The smoke came in from the southwest, thick and yellow-gray, drifting over the Cascade crest. The scent filled BB with restless energy. Only a week before, two of her chicks had starved despite the tireless efforts of BB and her mate to find enough beetle larvae to feed them, and the single fledgling, small and weak, had been easy prey for a Cooper’s hawk. Now, with nothing to hold her to this territory—a green expanse of pine forest that harbored little food for a black-backed woodpecker—BB set out to find the fire.

The wind had carried the smoke far, and by the time she reached the burn weeks later, the fire had passed. What she found was paradise for a bird like her. Like most fires, this one had left behind an ecological mosaic, a mix of blackened snags, scorched but living trees, and mysteriously untouched patches. And BB was not the first arrival; drawn by the scent of smoke, wood-boring beetles had already taken up residence, laying their eggs in the dead and dying trees. They were already being pursued by the resident hairy woodpeckers and the first pioneering black-backs.

The next spring, the snags positively vibrated with the gnawing of beetle larvae—a continuous feast for a whole community of woodpeckers. BB was perfectly at home, her black back making her almost invisible against the charred trunks as she pounded into fire-hardened wood too resistant for the other species. Black-backs had flocked to the burn from a wide swath of the Cascades, and BB had never had so many suitors. She chose well, and in that first year on the burn, she and her mate fledged a full brood of five fine young.

In the natural cycle of post-fire recovery, the burn would have remained prime woodpecker habitat for five or six years before beetle populations dwindled, and the younger black-backs dispersed to find more recent burns. However, in this case, the natural cycle had no chance to play out. 

As the snow melted in the second spring after the fire, the quiet was shattered by the rumble of logging trucks and the whine of chainsaws. Salvage logging had begun, and the soil was compacted; the recovering herbs and shrubs were crushed; and the nutrients held in the decaying wood were hauled away. A forest of snags that was home to a diverse community of woodpeckers and cavity-nesting birds was destroyed.

BB retreated to the far side of the burn and began to excavate a nest hole with her mate, but one day, he disappeared; whether driven off by the disturbance or taken by a predator, she never knew. She wandered east, hoping to find a patch of beetle-killed lodgepole pines. Then, one hot August day, she caught a delicious scent carried on the wind: It was the smell of smoke. Heart full of joy, BB once again set off to find the fire.

Even with the eyes of an ecologist, it’s not easy to see the beauty in a freshly burned forest. But I know it is there—the wildflowers hidden beneath the ash, the woodpeckers summoned by the decaying snags.

For centuries, this landscape has owed much of its variety and vitality to fires. I may never share BB’s enthusiasm for smoke, but as I consider the exquisite adaptations her ancestors made to this environment, I find a new acceptance of this fire-prone place we have all chosen to call home.

Pepper Trail is a contributor to Writers on the Range, the opinion service of High Country News. He is a writer and conservation biologist living in Ashland, Ore.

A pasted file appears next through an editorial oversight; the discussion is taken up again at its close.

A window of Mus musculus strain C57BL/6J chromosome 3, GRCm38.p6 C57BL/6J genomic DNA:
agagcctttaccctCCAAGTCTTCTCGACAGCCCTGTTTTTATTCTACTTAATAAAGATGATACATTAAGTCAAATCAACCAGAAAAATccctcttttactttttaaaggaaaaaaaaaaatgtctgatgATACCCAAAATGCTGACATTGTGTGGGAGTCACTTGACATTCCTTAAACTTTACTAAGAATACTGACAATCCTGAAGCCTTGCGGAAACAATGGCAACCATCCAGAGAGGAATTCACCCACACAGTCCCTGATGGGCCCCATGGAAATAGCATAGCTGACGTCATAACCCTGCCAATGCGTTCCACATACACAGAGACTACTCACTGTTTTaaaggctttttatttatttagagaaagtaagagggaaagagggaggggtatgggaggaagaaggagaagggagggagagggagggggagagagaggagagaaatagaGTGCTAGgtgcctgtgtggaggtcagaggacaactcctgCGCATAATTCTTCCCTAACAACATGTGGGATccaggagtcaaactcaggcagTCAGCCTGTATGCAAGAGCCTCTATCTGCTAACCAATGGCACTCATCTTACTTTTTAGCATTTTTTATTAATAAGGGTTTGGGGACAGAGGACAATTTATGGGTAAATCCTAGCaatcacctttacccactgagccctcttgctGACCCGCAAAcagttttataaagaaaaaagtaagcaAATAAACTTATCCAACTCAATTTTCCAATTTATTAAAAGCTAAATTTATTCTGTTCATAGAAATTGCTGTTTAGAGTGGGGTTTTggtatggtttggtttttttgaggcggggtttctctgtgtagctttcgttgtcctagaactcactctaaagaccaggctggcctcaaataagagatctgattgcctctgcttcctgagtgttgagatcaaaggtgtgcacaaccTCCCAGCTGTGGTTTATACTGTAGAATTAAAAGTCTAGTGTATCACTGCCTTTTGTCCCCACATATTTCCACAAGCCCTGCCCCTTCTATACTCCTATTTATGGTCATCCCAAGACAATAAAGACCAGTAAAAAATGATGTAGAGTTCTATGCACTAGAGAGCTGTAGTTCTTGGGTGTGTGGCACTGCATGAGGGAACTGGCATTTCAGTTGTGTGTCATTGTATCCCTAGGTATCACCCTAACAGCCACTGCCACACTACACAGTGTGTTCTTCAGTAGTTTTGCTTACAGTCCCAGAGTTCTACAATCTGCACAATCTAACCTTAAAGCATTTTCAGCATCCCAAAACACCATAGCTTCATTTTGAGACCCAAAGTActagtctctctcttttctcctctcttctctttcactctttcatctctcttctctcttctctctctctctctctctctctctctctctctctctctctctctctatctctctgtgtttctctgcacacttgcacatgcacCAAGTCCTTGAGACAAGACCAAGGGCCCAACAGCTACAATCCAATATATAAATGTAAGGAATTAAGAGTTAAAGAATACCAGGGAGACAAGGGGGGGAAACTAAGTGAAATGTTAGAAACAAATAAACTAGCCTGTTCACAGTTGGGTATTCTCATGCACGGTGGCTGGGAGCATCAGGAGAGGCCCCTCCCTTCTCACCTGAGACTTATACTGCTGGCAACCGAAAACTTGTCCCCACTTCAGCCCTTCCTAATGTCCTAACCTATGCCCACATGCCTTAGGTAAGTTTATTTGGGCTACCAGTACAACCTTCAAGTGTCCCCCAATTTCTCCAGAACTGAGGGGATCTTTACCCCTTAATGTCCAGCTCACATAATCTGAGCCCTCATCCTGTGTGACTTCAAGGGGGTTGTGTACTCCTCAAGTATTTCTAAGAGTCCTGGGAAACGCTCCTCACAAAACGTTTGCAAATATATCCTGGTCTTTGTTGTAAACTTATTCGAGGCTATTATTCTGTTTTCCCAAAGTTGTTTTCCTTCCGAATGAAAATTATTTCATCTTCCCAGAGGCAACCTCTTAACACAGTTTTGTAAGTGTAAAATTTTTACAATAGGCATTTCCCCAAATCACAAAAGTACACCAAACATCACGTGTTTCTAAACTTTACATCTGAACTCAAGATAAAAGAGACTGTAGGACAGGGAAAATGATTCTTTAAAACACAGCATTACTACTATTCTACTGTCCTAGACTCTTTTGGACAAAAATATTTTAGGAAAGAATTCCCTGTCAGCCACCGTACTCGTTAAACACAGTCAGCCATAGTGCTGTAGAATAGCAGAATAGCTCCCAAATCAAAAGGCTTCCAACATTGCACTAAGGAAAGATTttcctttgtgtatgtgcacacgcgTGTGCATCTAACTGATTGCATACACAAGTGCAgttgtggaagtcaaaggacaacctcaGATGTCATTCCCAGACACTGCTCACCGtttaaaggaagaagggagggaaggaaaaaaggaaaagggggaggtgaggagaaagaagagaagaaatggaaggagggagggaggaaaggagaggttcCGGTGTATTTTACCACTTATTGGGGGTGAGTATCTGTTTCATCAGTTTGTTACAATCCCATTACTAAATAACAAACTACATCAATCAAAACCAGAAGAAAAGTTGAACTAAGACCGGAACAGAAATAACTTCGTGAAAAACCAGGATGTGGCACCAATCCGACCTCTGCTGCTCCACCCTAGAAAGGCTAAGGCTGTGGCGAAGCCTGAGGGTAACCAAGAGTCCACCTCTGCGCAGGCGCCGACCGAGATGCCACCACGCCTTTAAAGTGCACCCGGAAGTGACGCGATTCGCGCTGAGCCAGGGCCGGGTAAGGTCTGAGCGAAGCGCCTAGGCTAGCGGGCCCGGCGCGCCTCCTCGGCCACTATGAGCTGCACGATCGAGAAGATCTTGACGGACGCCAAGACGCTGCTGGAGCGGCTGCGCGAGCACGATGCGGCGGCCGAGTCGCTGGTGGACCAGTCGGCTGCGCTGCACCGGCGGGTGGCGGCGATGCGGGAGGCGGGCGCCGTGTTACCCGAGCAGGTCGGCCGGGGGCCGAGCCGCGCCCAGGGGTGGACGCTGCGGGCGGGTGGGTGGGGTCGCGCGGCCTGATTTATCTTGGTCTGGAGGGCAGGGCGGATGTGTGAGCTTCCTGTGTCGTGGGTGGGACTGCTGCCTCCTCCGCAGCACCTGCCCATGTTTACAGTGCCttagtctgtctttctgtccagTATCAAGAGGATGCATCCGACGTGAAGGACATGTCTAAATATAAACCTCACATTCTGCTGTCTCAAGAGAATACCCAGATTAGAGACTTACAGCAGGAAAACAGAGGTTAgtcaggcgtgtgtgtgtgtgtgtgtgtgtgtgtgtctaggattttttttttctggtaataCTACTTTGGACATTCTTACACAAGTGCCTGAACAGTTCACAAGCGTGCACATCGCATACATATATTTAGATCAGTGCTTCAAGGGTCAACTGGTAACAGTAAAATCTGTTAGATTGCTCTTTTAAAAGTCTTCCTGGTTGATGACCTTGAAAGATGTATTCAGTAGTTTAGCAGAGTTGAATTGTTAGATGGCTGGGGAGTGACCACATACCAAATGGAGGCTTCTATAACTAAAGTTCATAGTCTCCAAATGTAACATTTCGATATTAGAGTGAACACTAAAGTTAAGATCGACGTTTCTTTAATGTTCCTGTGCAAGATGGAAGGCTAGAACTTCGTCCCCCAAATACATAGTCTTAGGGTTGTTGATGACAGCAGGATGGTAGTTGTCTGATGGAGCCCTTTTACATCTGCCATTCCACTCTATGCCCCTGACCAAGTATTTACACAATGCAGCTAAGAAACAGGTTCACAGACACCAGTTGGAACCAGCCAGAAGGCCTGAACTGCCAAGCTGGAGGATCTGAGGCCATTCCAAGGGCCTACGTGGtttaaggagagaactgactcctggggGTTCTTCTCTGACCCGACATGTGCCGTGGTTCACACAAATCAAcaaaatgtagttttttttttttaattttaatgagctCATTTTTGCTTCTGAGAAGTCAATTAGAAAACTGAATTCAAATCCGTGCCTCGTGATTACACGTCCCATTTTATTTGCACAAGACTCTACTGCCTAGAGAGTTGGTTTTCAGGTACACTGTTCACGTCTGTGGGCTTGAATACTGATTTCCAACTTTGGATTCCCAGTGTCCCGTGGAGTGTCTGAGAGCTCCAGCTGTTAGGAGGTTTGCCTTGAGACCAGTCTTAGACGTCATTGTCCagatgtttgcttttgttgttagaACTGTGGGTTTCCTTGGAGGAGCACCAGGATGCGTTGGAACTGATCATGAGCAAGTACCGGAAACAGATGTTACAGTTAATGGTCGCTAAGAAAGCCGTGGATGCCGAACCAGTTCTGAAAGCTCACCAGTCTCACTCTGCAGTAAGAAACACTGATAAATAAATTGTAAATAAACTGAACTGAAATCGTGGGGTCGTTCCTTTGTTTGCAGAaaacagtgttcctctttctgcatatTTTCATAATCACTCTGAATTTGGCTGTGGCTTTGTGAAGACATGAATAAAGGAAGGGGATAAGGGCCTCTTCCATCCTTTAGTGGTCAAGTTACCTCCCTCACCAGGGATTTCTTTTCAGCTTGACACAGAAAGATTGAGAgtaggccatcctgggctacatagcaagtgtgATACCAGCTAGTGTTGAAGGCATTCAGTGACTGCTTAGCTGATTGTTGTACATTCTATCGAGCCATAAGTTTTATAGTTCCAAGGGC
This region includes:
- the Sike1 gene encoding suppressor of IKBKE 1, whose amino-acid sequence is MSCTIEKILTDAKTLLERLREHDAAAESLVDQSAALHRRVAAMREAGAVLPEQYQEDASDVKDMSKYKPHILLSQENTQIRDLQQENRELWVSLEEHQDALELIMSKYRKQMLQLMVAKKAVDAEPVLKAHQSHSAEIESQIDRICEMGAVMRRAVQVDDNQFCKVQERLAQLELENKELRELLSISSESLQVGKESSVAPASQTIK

Published in Community Voices

Like a lot of small towns in the West, my town of Ashland, Ore., is nestled in a lovely valley surrounded by conifer forests. The forests grow on public lands managed by the Forest Service and the Bureau of Land Management, and last year, as in many recent years, there were fires on those lands. The town of Ashland was not threatened, but our valley filled with thick, eye-burning smoke for weeks at a time.

It was miserable. Outdoor theater and music events were cancelled, drastically affecting the summer tourist season, which is critical for our economy. Folks who would usually be out hiking, camping, fishing, birding and rafting stayed indoors. Parents kept their kids inside. Everyone got cranky. We’ve never had a summer with smoke as bad as this.

Understandably, people don’t want to go through this again next summer—or ever. Southern Californians can relate thanks to all of the devastating fall fires in the area. And so the search is on for solutions.

Some are taking this opportunity to advocate for drastic changes in public-lands forest management. The primary vehicle for this effort is the “Resilient Federal Forests Act,” H.R. 2936, often called the Westerman bill for its primary sponsor, Republican Rep. Bruce Westerman of Arkansas. In the name of making forests “resilient” to fire, it would promote logging by sharply curtailing existing environmental laws.

Among other provisions, it would restrict citizen involvement in public-lands management by limiting legal challenges under the National Environmental Policy Act and other laws; greatly expand “categorical exclusions” in areas of up to 10,000 acres where logging and post-fire salvage could occur without any environmental assessment; and eliminate the “survey and manage” program which provides data essential for informed forest management. This truly radical bill has passed the House and awaits consideration by the Senate.

Let’s be generous for a moment. Let’s say that the Westerman bill is not a cynical attempt to exploit anxiety about fire to achieve otherwise unattainable amounts of logging, long sought by the timber industry. Let’s assume that it’s a genuine attempt to solve the problem of fire—which, of course, implies: (1) that fire is a problem; and (2) that it can be solved.